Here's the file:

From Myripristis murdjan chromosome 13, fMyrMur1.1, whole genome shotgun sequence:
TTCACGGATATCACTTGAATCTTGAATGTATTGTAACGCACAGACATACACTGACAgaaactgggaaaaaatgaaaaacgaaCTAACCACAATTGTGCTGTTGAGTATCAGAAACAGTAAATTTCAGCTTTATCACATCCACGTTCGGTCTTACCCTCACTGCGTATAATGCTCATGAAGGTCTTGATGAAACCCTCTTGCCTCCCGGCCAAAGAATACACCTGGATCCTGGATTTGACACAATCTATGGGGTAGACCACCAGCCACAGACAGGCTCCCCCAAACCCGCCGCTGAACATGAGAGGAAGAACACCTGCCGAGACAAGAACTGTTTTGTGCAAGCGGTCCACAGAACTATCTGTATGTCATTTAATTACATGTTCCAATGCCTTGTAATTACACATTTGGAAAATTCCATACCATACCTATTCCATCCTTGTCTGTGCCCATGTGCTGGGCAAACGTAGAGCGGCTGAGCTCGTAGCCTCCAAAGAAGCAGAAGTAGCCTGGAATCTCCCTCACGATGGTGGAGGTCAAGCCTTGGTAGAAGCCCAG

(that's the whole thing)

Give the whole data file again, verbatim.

From Myripristis murdjan chromosome 13, fMyrMur1.1, whole genome shotgun sequence:
TTCACGGATATCACTTGAATCTTGAATGTATTGTAACGCACAGACATACACTGACAgaaactgggaaaaaatgaaaaacgaaCTAACCACAATTGTGCTGTTGAGTATCAGAAACAGTAAATTTCAGCTTTATCACATCCACGTTCGGTCTTACCCTCACTGCGTATAATGCTCATGAAGGTCTTGATGAAACCCTCTTGCCTCCCGGCCAAAGAATACACCTGGATCCTGGATTTGACACAATCTATGGGGTAGACCACCAGCCACAGACAGGCTCCCCCAAACCCGCCGCTGAACATGAGAGGAAGAACACCTGCCGAGACAAGAACTGTTTTGTGCAAGCGGTCCACAGAACTATCTGTATGTCATTTAATTACATGTTCCAATGCCTTGTAATTACACATTTGGAAAATTCCATACCATACCTATTCCATCCTTGTCTGTGCCCATGTGCTGGGCAAACGTAGAGCGGCTGAGCTCGTAGCCTCCAAAGAAGCAGAAGTAGCCTGGAATCTCCCTCACGATGGTGGAGGTCAAGCCTTGGTAGAAGCCCAG